Adobe currently markets three editions of its Acrobat software for creating PDF documents, the cheapest being Acrobat Elements which costs £50 per seat as long as you purchase a minimum licence for 1,000 seats. ScanSoft’s PDF Converter Professional 2, at £50 again, does everything Acrobat Elements can do and a whole more. Far from just being a PDF creation utility, it lets you edit PDFs in Word format – something not even the £395 Acrobat Professional edition can match.
The package is essentially a bundle of ScanSoft’s PDF Create! 2 and PDF Converter 2 utilities. PDF Creator 2 adds a PDF virtual printer to Windows so that you can generate PDF documents from any program through their Print dialogue windows. The installation also adds a PDF Create! menu and toolbar to Microsoft Word, Excel and PowerPoint, allowing you to produce PDFs with one click. Doing so allows you to preserve clickable internal and Web links, and convert selected style levels to PDF bookmarks.
A new PDF Create! Assistant lets you generate PDFs from multiple source files in multiple formats, batch fashion. ScanSoft has upgraded the PDF generation options themselves to support font embedding, image compression and Acrobat’s 40-bit/128-bit security properties. You can even create the very latest version 1.5 PDFs complete with support for superior JPEG 2000 compression.
The problem with creating PDFs is that it’s a one-way process. Unless you invest in expensive plug-ins and high-end tools, the best that Adobe Acrobat can do to allow PDF content to be edited is to extract its text to RTF format. The PDF Converter 2 utility, the other half of the ScanSoft package, goes the whole hog by converting the entire document, including text, graphics and layout, to Microsoft Word native format.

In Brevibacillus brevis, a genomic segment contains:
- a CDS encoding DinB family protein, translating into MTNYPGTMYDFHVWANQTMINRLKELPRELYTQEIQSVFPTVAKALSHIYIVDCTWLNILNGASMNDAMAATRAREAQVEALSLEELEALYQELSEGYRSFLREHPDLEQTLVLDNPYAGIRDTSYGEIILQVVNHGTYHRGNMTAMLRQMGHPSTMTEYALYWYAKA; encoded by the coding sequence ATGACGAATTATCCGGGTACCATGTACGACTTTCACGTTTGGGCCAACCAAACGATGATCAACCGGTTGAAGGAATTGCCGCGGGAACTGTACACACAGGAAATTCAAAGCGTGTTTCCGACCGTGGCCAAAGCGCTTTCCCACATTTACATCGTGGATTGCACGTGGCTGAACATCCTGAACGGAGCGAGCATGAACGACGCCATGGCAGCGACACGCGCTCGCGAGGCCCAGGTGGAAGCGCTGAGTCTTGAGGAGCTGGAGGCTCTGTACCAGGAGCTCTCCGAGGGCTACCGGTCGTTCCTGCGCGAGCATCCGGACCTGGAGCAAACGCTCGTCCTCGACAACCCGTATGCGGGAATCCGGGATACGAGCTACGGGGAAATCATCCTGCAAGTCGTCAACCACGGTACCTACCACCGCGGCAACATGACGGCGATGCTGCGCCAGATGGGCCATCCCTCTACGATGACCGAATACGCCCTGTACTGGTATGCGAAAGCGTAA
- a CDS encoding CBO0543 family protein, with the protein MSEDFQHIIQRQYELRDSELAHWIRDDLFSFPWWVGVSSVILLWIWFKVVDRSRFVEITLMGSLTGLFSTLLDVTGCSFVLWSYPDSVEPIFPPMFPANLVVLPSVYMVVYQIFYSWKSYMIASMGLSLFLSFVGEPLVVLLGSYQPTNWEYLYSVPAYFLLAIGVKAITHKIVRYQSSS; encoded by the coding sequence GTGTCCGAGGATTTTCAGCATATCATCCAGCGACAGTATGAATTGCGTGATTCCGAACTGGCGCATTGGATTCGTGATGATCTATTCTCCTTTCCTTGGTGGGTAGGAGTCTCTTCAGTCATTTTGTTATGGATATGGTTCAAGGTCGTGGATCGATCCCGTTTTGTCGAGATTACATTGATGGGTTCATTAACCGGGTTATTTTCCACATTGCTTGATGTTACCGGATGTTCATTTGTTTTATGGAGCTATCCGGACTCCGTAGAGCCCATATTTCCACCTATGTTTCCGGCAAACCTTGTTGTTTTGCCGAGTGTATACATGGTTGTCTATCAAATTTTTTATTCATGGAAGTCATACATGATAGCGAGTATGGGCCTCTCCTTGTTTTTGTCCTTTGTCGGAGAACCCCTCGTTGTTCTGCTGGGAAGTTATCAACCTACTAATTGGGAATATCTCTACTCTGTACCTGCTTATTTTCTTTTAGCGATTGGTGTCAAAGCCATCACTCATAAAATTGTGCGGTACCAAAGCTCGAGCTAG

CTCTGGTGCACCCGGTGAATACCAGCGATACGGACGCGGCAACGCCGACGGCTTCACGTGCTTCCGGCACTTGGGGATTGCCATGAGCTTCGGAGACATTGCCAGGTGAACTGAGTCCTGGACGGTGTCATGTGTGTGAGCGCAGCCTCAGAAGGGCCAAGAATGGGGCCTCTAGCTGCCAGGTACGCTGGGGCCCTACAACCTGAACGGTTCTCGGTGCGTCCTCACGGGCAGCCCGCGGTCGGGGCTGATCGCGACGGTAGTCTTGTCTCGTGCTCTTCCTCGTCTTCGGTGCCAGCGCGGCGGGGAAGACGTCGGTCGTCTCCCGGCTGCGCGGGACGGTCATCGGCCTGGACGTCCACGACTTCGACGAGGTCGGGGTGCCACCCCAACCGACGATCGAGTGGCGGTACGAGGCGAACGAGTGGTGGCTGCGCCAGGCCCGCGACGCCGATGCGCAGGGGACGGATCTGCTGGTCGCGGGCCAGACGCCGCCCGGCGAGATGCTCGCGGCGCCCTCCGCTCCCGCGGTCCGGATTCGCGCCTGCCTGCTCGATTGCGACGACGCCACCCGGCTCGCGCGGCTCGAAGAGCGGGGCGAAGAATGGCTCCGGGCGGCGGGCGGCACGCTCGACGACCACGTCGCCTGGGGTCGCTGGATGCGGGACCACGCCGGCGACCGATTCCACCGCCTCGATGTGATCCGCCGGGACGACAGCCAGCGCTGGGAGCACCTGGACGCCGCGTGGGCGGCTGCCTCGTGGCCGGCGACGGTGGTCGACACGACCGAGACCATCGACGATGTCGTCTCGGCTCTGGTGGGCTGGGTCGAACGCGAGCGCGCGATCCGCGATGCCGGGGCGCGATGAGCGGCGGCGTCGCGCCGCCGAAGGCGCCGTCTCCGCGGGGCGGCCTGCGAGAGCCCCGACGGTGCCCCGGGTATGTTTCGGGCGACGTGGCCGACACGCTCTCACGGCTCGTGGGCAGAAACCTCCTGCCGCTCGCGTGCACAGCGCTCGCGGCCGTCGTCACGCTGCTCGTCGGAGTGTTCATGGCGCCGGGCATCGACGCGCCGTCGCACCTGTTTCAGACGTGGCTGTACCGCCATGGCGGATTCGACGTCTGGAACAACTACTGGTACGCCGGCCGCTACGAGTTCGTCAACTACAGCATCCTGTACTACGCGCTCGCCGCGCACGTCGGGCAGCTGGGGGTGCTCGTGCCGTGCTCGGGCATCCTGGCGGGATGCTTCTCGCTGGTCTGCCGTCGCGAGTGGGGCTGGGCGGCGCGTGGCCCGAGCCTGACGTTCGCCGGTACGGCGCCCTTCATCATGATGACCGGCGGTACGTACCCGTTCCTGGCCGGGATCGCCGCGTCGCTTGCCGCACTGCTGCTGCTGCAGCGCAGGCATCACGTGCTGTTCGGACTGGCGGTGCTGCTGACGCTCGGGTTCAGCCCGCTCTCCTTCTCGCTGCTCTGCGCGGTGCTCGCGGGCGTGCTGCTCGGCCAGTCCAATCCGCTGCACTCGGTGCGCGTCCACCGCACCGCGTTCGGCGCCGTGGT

You can then edit the document as you would any Word file and optionally export it back to PDF when you have finished. Other than the lack of anti-aliased type edges and perhaps some font substitution, the PDF and Word versions of the document look practically identical. Again, the new edition of the utility supports version 1.5 PDFs including those containing layers. It can even recognise Acrobat form layouts so that you can fill in the Word versions on-screen.
The only thing that PDF Converter 2 can’t handle at all is multimedia: embedded movies, sounds and rollovers do not survive the transition to Word format. But then this is not a package targetted at multimedia authors nor those who use PDF as a delivery medium for pre-press. Nor would you use it for collaborative reviewing and commenting; for this, you would need a copy of Adobe Acrobat Standard 6.0 (which costs over £300). But for the everyday exchange and editing of business documents using PDF and Microsoft Office, PDF Converter Professional 2 is faster, cheaper and simpler.
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